Eliminating the rumor should have been a simple matter. It would have been sufficient to produce documentary evidence of Charles's birth, supposedly in Cork, along with other basic evidence linking him to Ireland. But no such documents have ever been brought to light. Although Charles Walker was employed on an English vessel, the Caroline (the ship that had taken the Henty brothers and their merino sheep to Western Australia), and in spite of his reputation as a respectable and prosperous citizen and a friend of certain distinguished English landowners in the Braidwood region (such as Captain John Coghill and Dr David Reid), we know less about Charles Walker's background in the Old World than for any other of my many Australian ancestors.

Funnily enough, the rest of the speculation, today, is not at all embarrassing for a descendant such as myself. Back in 1980, I was informed that one of Charles Walker's grandsons used to tell an amazing story about his Braidwood grandfather.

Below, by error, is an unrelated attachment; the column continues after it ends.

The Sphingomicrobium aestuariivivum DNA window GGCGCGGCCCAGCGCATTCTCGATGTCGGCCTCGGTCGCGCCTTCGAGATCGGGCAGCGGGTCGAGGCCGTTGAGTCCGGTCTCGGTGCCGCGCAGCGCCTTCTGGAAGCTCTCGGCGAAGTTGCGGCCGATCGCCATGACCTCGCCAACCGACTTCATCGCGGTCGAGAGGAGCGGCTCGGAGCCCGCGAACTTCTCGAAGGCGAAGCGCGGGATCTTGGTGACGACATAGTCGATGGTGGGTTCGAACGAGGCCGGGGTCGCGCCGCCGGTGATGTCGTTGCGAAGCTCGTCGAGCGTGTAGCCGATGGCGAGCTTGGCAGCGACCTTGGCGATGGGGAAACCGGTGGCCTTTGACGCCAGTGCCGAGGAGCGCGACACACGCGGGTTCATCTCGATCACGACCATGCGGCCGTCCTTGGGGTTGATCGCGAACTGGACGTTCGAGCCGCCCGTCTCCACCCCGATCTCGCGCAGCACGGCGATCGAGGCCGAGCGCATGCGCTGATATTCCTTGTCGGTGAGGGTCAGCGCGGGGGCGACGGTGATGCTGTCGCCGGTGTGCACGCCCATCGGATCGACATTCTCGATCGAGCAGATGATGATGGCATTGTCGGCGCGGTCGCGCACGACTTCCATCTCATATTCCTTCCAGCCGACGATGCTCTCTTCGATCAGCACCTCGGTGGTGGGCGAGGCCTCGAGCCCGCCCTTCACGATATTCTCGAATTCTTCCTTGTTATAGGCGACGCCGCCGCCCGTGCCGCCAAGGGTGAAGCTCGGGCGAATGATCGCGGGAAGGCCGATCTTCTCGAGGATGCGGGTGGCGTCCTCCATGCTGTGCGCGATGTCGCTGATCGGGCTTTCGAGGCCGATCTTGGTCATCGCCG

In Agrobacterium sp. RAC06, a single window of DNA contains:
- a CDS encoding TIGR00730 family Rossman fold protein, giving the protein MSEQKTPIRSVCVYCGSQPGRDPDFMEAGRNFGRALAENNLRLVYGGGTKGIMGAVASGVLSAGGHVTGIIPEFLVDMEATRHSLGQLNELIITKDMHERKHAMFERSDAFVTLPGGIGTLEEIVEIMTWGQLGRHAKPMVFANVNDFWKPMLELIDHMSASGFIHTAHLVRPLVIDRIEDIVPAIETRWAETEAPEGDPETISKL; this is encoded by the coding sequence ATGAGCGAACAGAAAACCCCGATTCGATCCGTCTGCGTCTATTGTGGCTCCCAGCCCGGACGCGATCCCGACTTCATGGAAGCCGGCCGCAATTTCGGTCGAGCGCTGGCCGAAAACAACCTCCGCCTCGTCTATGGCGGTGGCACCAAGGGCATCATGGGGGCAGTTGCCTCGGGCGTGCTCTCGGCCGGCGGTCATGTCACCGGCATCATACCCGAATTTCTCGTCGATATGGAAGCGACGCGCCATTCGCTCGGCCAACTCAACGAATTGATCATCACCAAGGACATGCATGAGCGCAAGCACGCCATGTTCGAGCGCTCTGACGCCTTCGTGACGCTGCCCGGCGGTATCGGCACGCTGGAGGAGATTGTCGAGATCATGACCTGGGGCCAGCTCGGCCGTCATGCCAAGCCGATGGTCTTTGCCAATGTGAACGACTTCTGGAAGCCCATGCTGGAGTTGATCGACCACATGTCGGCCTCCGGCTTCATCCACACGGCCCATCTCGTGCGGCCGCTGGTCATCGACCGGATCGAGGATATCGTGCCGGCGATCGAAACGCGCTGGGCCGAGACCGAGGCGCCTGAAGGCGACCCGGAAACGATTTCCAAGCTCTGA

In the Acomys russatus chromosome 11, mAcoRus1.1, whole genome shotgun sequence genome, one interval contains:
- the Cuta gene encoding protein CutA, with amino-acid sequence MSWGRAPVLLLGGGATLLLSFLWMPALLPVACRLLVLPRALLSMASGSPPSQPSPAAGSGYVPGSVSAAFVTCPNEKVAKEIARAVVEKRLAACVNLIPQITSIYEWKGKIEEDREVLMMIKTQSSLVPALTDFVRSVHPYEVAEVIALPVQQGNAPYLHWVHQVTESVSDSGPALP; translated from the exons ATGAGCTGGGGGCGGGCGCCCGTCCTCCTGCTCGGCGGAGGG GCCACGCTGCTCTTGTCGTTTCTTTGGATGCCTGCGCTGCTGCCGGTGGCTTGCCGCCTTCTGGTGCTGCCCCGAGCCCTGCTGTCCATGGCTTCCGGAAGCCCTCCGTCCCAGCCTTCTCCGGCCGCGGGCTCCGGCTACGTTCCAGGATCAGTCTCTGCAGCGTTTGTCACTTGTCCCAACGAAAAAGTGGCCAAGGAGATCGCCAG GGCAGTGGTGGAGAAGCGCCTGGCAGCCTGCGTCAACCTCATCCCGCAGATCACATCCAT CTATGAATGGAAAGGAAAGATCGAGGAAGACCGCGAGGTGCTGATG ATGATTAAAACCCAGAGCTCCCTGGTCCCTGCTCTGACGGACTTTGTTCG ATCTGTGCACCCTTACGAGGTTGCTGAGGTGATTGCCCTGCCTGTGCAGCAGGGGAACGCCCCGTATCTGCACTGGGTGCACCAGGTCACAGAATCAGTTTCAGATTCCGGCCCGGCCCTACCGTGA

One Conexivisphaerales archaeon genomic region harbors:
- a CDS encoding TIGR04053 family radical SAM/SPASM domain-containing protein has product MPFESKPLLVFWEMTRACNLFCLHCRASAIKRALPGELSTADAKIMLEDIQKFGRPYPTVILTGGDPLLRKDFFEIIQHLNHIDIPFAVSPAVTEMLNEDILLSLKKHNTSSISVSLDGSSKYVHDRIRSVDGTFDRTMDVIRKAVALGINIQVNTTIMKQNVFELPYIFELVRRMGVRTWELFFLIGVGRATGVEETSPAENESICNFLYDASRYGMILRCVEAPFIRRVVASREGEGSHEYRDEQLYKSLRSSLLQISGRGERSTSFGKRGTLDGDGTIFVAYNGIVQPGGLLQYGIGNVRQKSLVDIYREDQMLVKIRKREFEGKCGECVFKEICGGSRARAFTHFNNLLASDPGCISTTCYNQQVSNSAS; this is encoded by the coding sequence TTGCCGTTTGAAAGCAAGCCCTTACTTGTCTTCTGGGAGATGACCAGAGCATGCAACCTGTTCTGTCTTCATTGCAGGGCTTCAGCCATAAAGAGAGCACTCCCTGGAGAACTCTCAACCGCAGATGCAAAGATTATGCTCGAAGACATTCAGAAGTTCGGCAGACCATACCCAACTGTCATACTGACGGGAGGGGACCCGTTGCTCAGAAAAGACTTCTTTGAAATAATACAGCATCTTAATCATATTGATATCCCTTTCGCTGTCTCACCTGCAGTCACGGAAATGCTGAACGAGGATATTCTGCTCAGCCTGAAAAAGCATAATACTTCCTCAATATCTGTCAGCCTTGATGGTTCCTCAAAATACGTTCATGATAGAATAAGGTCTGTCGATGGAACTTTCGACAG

The storyteller, John Albert Walker, claimed that his grandfather Charles who had come out to New South Wales on a ship in 1833 was in fact a young brother of Johnnie Walker [1805-1857] of Kilmarnock, the inventor of whisky.

I've tried to research this speculation, but have been incapable of either confirming or disproving the question.

In recent years, the criterion of embarrassment has been used above all in investigations concerning the so-called historical Jesus: that's to say, the real man behind all the evangelical fantasy upon which the future religion of Christianity would be based. Prominent adepts of the criterion of embarrassment are to be found among the 150 or so scholars who belong to an amazing organization known as the Jesus Seminar, founded in 1985 in Oregon. They operate in a most democratic manner, voting by means of colored beads in order to express a consensus view on whether Jesus might or might not have made such and such a statement. Beads are of 4 colors: red, pink, gray and black.

Click here to examine some of their conclusions, many of which would horrify the pope.